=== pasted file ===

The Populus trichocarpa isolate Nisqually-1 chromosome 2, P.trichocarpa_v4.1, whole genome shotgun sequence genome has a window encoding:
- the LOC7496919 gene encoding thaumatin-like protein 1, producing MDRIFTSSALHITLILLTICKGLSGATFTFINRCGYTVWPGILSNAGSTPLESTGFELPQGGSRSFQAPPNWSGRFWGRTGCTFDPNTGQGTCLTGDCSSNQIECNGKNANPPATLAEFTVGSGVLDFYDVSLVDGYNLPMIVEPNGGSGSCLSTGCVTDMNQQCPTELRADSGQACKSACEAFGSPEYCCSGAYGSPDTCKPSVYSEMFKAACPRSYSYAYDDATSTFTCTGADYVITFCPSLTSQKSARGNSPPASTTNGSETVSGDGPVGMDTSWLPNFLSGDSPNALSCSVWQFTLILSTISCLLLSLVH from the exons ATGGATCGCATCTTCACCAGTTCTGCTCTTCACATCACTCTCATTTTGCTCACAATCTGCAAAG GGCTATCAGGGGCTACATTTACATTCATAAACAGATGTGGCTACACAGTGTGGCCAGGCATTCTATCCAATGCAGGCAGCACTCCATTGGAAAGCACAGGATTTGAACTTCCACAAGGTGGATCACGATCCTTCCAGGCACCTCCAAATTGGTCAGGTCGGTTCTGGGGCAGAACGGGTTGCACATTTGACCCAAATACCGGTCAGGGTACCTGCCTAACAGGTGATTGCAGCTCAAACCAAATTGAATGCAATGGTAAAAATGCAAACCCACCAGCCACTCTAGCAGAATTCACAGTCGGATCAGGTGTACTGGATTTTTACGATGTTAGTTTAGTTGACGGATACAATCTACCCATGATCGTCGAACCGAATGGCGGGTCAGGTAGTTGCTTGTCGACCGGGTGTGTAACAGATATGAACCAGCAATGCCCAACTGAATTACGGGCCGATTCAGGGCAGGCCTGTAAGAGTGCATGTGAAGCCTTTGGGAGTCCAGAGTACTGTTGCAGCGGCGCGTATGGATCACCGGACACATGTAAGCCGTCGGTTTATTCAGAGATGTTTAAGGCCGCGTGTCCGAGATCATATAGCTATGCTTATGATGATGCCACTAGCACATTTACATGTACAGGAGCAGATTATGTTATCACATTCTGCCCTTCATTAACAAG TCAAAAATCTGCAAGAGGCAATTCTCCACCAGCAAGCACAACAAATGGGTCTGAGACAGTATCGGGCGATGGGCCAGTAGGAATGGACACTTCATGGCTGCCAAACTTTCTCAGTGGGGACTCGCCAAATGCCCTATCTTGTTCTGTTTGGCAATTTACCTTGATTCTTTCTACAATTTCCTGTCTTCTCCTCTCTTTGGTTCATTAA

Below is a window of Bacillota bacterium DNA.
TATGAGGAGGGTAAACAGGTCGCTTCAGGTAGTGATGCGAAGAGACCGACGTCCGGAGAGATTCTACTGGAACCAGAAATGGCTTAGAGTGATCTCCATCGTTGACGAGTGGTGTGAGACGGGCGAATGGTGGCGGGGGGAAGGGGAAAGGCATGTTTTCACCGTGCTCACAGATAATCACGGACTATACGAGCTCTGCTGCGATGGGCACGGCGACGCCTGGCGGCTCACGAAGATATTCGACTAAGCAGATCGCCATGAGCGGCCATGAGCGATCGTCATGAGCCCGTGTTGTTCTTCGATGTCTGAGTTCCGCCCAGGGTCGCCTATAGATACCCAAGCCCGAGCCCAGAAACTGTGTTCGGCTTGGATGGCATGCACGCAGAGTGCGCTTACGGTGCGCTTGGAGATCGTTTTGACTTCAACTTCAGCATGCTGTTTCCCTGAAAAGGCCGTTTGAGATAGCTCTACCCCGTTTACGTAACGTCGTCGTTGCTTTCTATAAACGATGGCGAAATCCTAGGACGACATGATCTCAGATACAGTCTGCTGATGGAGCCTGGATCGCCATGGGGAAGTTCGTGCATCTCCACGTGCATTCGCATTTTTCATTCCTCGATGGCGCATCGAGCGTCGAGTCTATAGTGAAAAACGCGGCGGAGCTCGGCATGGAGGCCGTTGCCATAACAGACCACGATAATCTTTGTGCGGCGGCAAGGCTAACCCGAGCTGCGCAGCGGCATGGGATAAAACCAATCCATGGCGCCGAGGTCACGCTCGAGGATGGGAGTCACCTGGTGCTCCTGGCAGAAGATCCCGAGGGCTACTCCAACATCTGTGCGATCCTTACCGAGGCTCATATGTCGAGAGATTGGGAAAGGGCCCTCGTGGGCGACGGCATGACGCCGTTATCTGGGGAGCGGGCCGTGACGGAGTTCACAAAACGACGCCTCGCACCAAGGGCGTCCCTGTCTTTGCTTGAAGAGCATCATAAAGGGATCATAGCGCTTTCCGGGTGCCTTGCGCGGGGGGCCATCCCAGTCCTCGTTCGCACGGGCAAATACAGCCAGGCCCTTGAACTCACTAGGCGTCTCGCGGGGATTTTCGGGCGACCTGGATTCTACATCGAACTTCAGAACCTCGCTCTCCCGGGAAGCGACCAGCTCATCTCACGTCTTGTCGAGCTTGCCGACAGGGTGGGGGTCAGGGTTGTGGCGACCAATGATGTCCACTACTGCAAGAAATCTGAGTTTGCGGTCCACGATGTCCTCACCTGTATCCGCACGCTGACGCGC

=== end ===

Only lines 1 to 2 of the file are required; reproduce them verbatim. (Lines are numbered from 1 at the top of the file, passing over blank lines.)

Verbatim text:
The Populus trichocarpa isolate Nisqually-1 chromosome 2, P.trichocarpa_v4.1, whole genome shotgun sequence genome has a window encoding:
- the LOC7496919 gene encoding thaumatin-like protein 1, producing MDRIFTSSALHITLILLTICKGLSGATFTFINRCGYTVWPGILSNAGSTPLESTGFELPQGGSRSFQAPPNWSGRFWGRTGCTFDPNTGQGTCLTGDCSSNQIECNGKNANPPATLAEFTVGSGVLDFYDVSLVDGYNLPMIVEPNGGSGSCLSTGCVTDMNQQCPTELRADSGQACKSACEAFGSPEYCCSGAYGSPDTCKPSVYSEMFKAACPRSYSYAYDDATSTFTCTGADYVITFCPSLTSQKSARGNSPPASTTNGSETVSGDGPVGMDTSWLPNFLSGDSPNALSCSVWQFTLILSTISCLLLSLVH from the exons ATGGATCGCATCTTCACCAGTTCTGCTCTTCACATCACTCTCATTTTGCTCACAATCTGCAAAG GGCTATCAGGGGCTACATTTACATTCATAAACAGATGTGGCTACACAGTGTGGCCAGGCATTCTATCCAATGCAGGCAGCACTCCATTGGAAAGCACAGGATTTGAACTTCCACAAGGTGGATCACGATCCTTCCAGGCACCTCCAAATTGGTCAGGTCGGTTCTGGGGCAGAACGGGTTGCACATTTGACCCAAATACCGGTCAGGGTACCTGCCTAACAGGTGATTGCAGCTCAAACCAAATTGAATGCAATGGTAAAAATGCAAACCCACCAGCCACTCTAGCAGAATTCACAGTCGGATCAGGTGTACTGGATTTTTACGATGTTAGTTTAGTTGACGGATACAATCTACCCATGATCGTCGAACCGAATGGCGGGTCAGGTAGTTGCTTGTCGACCGGGTGTGTAACAGATATGAACCAGCAATGCCCAACTGAATTACGGGCCGATTCAGGGCAGGCCTGTAAGAGTGCATGTGAAGCCTTTGGGAGTCCAGAGTACTGTTGCAGCGGCGCGTATGGATCACCGGACACATGTAAGCCGTCGGTTTATTCAGAGATGTTTAAGGCCGCGTGTCCGAGATCATATAGCTATGCTTATGATGATGCCACTAGCACATTTACATGTACAGGAGCAGATTATGTTATCACATTCTGCCCTTCATTAACAAG TCAAAAATCTGCAAGAGGCAATTCTCCACCAGCAAGCACAACAAATGGGTCTGAGACAGTATCGGGCGATGGGCCAGTAGGAATGGACACTTCATGGCTGCCAAACTTTCTCAGTGGGGACTCGCCAAATGCCCTATCTTGTTCTGTTTGGCAATTTACCTTGATTCTTTCTACAATTTCCTGTCTTCTCCTCTCTTTGGTTCATTAA